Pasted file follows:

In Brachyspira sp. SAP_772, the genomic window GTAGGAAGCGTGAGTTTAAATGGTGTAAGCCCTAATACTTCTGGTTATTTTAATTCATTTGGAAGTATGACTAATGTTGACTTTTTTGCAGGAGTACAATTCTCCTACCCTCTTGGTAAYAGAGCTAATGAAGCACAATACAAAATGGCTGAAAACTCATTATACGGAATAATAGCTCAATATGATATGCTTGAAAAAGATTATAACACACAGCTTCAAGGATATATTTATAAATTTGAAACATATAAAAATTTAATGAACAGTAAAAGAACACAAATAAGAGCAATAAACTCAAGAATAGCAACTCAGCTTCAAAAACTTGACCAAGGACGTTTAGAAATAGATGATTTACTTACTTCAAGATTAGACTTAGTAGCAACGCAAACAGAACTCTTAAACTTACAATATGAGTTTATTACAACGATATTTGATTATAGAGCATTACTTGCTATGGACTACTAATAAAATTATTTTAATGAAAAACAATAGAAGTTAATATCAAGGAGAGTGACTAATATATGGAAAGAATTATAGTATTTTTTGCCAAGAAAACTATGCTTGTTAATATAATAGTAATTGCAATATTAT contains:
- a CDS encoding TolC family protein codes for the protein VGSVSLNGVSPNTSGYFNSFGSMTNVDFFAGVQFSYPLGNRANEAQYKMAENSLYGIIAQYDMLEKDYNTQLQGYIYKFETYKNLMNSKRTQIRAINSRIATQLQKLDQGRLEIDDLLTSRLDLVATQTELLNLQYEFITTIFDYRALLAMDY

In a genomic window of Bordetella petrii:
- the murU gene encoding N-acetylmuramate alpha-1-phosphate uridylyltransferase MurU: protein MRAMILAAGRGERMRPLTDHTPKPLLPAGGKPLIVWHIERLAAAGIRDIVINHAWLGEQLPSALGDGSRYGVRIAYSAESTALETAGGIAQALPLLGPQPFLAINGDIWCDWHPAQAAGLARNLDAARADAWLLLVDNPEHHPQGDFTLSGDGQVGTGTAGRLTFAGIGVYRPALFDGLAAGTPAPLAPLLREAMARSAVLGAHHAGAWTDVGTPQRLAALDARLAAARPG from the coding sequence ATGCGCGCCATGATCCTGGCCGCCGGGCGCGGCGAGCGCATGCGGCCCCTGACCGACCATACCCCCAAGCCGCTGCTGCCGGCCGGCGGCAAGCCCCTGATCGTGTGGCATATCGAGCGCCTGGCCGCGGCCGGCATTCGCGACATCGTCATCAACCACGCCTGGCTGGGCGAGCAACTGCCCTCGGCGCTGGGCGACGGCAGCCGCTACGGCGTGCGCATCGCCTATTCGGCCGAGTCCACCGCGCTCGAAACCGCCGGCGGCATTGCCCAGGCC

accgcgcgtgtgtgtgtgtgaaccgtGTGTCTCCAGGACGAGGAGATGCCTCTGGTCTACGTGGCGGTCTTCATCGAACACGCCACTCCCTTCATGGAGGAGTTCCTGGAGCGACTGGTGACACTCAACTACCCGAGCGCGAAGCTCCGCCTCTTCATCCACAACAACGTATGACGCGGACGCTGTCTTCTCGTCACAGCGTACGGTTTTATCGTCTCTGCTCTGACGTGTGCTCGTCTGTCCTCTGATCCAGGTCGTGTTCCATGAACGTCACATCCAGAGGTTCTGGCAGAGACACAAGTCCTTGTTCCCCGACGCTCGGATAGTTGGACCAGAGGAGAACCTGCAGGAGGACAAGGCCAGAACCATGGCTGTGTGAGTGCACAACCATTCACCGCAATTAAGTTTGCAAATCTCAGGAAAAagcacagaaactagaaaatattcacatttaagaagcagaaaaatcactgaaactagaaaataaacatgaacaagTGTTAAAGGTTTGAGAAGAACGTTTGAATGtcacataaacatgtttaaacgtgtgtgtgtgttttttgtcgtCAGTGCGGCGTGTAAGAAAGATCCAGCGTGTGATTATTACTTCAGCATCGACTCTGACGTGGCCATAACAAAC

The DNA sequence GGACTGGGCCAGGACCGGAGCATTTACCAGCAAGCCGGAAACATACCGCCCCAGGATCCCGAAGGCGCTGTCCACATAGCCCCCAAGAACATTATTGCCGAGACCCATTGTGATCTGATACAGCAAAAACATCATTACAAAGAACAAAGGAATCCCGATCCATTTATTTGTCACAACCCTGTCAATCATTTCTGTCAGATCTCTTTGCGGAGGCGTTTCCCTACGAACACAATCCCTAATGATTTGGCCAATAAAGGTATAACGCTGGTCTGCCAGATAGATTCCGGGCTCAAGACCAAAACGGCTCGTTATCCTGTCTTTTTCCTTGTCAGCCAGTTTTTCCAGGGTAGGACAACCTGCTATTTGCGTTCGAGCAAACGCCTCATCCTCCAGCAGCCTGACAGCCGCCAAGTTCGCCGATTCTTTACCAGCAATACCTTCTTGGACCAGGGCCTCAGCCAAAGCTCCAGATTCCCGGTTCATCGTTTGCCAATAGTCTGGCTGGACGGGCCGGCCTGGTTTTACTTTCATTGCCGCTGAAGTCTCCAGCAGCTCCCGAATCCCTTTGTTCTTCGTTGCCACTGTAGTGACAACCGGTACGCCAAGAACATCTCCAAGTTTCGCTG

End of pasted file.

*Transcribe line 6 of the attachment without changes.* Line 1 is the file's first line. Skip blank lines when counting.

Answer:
The DNA sequence GGACTGGGCCAGGACCGGAGCATTTACCAGCAAGCCGGAAACATACCGCCCCAGGATCCCGAAGGCGCTGTCCACATAGCCCCCAAGAACATTATTGCCGAGACCCATTGTGATCTGATACAGCAAAAACATCATTACAAAGAACAAAGGAATCCCGATCCATTTATTTGTCACAACCCTGTCAATCATTTCTGTCAGATCTCTTTGCGGAGGCGTTTCCCTACGAACACAATCCCTAATGATTTGGCCAATAAAGGTATAACGCTGGTCTGCCAGATAGATTCCGGGCTCAAGACCAAAACGGCTCGTTATCCTGTCTTTTTCCTTGTCAGCCAGTTTTTCCAGGGTAGGACAACCTGCTATTTGCGTTCGAGCAAACGCCTCATCCTCCAGCAGCCTGACAGCCGCCAAGTTCGCCGATTCTTTACCAGCAATACCTTCTTGGACCAGGGCCTCAGCCAAAGCTCCAGATTCCCGGTTCATCGTTTGCCAATAGTCTGGCTGGACGGGCCGGCCTGGTTTTACTTTCATTGCCGCTGAAGTCTCCAGCAGCTCCCGAATCCCTTTGTTCTTCGTTGCCACTGTAGTGACAACCGGTACGCCAAGAACATCTCCAAGTTTCGCTG